√ I don’t care

If applications are emailed, how should the cover letter be submitted?

√ As an attachment only

What’s the best way to win you over in an interview?

Dress professionally.

Don’t ramble on too much or get off-topic.

Don’t lie when you don’t know something. I will see right through that.  Just say you don’t know but you would love to learn it.

Don’t bring up personal things like your kids, your pets, your plants during the interview.  It’s OK to relax [a little!] and mention those at dinner if appropriate.

Ask me to repeat something if you don’t understand the question.

Show your interest–you’ve looked at the website, have questions about the library, students, community.

Don’t criticize something about the library.  Rather talk about what you can bring to the position and the library.

What are some of the most common mistakes people make in an interview?

No enthusiasm.

Ramble on too much–especially when they are covering up lack of knowledge.

Inappropriate or too much use of humor.  I want to know they are taking the interview seriously.

Show me a lot of samples of their emails, writings, publications, brochures, when I didn’t ask for them.

Relax too much at dinner and give too much personal information.

How has hiring changed at your organization since you’ve been in on the process?

Submission of application materials are all online.

Interviewers trained better on the questions they can’t ask, for example, age, race, country of  origin, etc.

Fewer applications.

2 Comments

Filed under 0-10 staff members, Academic, Original Survey

A History of Steady Employment and/or School

The Reading Room, Public Library of NSW, 1942, by Sam Hood

 

 

This anonymous interview is with a public librarian who has been a hiring manager and a member of a hiring committee at a library with 50-100 staff members.
What are the top three things you look for in a candidate?

Tech skills,

communication skills,

a history of steady employment and/or school

Do you have any instant dealbreakers, either in the application packet or the interview process?

Spelling errors, poor formatting (indicates either weak tech skills or that they don’t care about the job)

What are you tired of seeing on resumes/in cover letters?

Having an Objective–particularly a generic one–on your resume is pretty useless; use that space for something valuable.

Is there anything that people don’t put on their resumes that you wish they did?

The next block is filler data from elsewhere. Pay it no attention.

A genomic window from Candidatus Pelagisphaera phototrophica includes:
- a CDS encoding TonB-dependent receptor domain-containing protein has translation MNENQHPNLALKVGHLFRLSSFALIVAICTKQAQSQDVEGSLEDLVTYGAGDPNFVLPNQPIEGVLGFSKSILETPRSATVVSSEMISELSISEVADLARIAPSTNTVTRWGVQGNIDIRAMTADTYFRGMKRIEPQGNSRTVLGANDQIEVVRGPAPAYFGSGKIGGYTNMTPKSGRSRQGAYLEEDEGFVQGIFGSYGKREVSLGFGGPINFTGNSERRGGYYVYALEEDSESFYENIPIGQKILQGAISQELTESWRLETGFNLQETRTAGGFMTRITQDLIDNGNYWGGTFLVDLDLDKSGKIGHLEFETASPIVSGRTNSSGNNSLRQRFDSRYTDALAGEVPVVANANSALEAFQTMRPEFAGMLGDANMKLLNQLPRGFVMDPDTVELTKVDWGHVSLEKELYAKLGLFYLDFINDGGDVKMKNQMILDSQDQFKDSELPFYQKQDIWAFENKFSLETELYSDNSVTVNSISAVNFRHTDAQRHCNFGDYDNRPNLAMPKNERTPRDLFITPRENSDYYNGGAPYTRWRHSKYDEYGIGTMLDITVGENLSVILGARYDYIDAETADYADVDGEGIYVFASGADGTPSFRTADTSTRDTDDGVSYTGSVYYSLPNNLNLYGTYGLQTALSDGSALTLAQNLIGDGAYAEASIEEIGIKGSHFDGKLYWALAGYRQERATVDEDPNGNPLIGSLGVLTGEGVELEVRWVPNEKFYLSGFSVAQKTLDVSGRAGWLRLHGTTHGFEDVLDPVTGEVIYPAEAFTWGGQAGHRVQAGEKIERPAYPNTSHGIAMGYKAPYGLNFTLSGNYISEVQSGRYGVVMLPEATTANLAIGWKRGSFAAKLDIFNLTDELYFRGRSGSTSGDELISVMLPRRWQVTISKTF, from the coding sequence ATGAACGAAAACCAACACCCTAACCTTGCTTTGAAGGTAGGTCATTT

A submitted resume ought to be customized enough that it responds point-by-point to the stated requirements from the job announcement.

How many pages should a cover letter be?

√ Only one!

How many pages should a resume/CV be?

√ Two is ok, but no more

Do you have a preferred format for application documents?

√ .pdf

Should a resume/CV have an Objective statement?

√ No

If applications are emailed, how should the cover letter be submitted?

√ I don’t care

What’s the best way to win you over in an interview?

Be smart. Know a bit about the library. Be willing to say “I don’t know, but this is how I’d find out,” instead of making up a lame answer.

How has hiring changed at your organization since you’ve been in on the process?

It’s slowed down a great deal. We used to do a lot more of it.

2 Comments

Filed under 50-100 staff members, Original Survey, Public

I Look at and Enjoy Everything that They Include

Photograph of Archives Association Party for New Employees, Including George Allen Receiving Bowling Trophy from Dr. Wayne C. Grover as Meyer Fishbein Looks On, 1963This anonymous interview is with someone who is not a librarian.  This person works in an archives! S/he has been a hiring manager for a staff of 0-10.



What are the top three things you look for in a candidate?

Good communication skills
Open-mindedness
Ability to thrive without structure / create their own

Do you have any instant dealbreakers, either in the application packet or the interview process?

I once had an interviewee say “I really see myself here”. Confidence is great. Bravado is a turn-off.

What are you tired of seeing on resumes/in cover letters?

Errors. Obvious indications that you want to work in a different department but think Archives is a way in.

Is there anything that people don’t put on their resumes that you wish they did?

No, but I look at and enjoy everything that they include.

How many pages should a cover letter be?

√ As many as it takes, I love reading

How many pages should a resume/CV be?

√ As many as it takes, but keep it short and sweet

Do you have a preferred format for application documents?

√ No preference, as long as I can open it

Should a resume/CV have an Objective statement?

√ Yes

If applications are emailed, how should the cover letter be submitted?

√ I don’t care

What’s the best way to win you over in an interview?

Show me how you think. Engage everyone in the room.

What are some of the most common mistakes people make in an interview?

I feel for people on the other end of the hiring process. It’s really challenging. However these are indicators of future problems: